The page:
Tuesday, 16 February 2016

U.S. Mission to the UN: Remarks at the Yad Vashem Memorial

Ambassador Samantha Power
U.S. Permanent Representative to the United Nations
U.S. Mission to the United Nations
Jerusalem

February 14, 2016


AS DELIVERED

Hello, everybody. At the service where I laid a wreath on behalf of the United States and the American people, the wreath bore the inscription, “Unto every person there is a name.” And one of the most extraordinary features of a visit to Yad Vashem is the way in which the individuals, the names, the faces, the personal stories, and the personal experiences are captured and how deep those stories cut for anybody who visits this remarkable museum. This is my fourth visit to Yad Vashem – my third to the new Yad Vashem – but every visit, I feel, cuts even deeper than the one before. You can’t visit this place too often. You can’t spend enough time looking at the exhibits, seeing those faces, remembering what was lost, thinking about what would be today that isn’t if not for the horrors of what was carried out.

I just wanted to share a story or two as well that I have been moved by over the years in my work at the United Nations, but also in my work before it, documenting the major genocides of the 20th century – above all, the Holocaust – and what the United States and other countries did and didn’t do to prevent horrors like the ones captured here.
At the United Nations, on Holocaust Remembrance Day this year, we heard from a Holocaust survivor that Ambassador Danon brought to New York. Her name was Marta Wise. And Marta told her story.

On October 8th, 1944, armed soldiers came to the home of Marta and her sister Eva. The girls’ parents had sent them to Nitra, in Czechoslovakia, where they posed as orphans. Unfortunately, neighbors suspected that they might be committing the “cardinal sin” – the sin of being Jewish – and they alerted the SS. The girls were arrested and packed into cattle cars with nearly a hundred people. The day that happened, Marta told us, was her 10th birthday.

When the sisters arrived at Auschwitz, it was filled to capacity. So the prisoners were driven around for three more days, giving the Nazis time to kill enough people just to make space for the new arrivals. And when they eventually entered, Marta said, they were told to walk slowly toward a man who, as each person approached, pointed with a baton – left or right – gas chambers or work. The man was Dr. Mengele.

Now, when Marta shared this experience at the United Nations, you could have heard a pin drop in the chamber. But perhaps the most powerful summons in what she shared was when she said the following: “People often ask, where was God during the Holocaust?” she said. “But my question is: Where was man?” And again, that is a question posed so powerfully in this museum. Where was man? Where was everyone else?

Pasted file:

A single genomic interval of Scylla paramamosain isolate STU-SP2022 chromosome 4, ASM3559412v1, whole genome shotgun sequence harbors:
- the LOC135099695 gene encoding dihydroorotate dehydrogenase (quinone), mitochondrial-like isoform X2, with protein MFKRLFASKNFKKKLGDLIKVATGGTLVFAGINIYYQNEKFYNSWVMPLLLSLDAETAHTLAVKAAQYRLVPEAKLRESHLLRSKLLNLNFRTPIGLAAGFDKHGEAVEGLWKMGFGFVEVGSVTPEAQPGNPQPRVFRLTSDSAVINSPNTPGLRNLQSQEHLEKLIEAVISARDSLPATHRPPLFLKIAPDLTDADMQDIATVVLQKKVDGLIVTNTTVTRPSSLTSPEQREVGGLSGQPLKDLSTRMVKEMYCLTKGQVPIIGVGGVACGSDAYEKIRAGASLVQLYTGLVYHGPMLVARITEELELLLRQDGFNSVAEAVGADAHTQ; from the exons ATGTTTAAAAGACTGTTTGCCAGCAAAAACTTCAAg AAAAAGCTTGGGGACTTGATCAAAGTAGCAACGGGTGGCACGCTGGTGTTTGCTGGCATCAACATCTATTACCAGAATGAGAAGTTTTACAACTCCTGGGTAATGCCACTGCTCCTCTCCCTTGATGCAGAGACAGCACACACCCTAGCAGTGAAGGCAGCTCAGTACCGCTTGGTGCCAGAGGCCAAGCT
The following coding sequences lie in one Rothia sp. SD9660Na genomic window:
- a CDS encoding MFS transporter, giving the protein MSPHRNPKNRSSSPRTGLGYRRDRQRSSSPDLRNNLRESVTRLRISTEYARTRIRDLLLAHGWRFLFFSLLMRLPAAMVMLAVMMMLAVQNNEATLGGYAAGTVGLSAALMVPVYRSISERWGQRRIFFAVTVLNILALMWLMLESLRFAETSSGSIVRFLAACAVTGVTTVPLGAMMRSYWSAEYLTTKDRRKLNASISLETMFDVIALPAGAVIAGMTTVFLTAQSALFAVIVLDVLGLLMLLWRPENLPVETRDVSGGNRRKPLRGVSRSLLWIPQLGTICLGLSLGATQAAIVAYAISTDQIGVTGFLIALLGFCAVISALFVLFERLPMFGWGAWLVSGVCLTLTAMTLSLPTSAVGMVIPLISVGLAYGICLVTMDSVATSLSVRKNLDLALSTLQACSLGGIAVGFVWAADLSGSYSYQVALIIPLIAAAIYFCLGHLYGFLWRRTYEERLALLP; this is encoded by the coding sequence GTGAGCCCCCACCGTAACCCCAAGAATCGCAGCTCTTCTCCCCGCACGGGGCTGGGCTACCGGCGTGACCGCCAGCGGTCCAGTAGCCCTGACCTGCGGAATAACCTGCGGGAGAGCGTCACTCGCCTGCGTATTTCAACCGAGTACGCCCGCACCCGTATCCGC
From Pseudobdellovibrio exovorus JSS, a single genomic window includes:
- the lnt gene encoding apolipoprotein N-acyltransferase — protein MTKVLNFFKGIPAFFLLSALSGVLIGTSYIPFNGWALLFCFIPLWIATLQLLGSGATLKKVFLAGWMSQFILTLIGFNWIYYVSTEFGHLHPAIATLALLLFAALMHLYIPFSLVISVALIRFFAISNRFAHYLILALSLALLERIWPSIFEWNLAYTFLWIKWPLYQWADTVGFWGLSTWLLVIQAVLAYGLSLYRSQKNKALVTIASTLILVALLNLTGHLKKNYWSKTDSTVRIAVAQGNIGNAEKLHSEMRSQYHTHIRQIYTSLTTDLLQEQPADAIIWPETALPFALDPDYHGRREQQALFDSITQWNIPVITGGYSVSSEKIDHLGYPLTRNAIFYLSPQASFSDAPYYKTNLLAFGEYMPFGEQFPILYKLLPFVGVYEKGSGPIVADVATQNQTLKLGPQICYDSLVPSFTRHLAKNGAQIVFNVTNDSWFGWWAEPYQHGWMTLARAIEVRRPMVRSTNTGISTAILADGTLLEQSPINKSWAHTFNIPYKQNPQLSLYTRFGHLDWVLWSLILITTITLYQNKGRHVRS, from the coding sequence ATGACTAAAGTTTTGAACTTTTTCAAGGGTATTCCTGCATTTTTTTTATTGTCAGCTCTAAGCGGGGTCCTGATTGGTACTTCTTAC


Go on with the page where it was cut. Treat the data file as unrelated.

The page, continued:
To reflect on the Holocaust as one has to do, day in, day out, is to see an infinite universe of moments when people failed to stand up for their fellow human beings. And Marta’s question, I think, is a haunting one, but it should also be an inspiring, and even an empowering one. Where was man in those moments? Where was man when the Nuremberg Laws were first adopted? Where was man during Kristallnacht? Where was man when Jews sought to escape what was coming in Europe, when they boarded the St. Louis, when they showed up on our shores, where was man?
In the Pirke Avot, Hillel says, “In a place where there are no men, strive to be a man.” And in remembering the Holocaust, Yad Vashem also remembers those who strove to be men. The righteous. People like Nicholas Winton, who helped 669 children escape from Czechoslovakia, forging documents, planning transport, finding foster families – children who today have more than 6,000 descendants. Six thousand. Because he was a man.

People like Jan Karski, who risked his life to tell the story, to see the story, to see it with his own eyes so that when he sat down with President Roosevelt he would not be repeating what someone had told someone who told him, but so he could describe to the President of the United States what he saw with his own eyes.

If we are truly to honor the memory of those who were killed in the Shoah, we must honor the memory of those lost. We must never stop honoring the memory of those lost. And we must seek, as this incredible memorial and museum has done, to give them names and to tell their stories. But we must also try to carry the example of the righteous with us as we go forward. To try somehow to live as they lived. So that when the question comes for us – as it surely will – where were we? We may say, when that question is posed: We were among those who strove to be men and women in places where there were none. Thank you.

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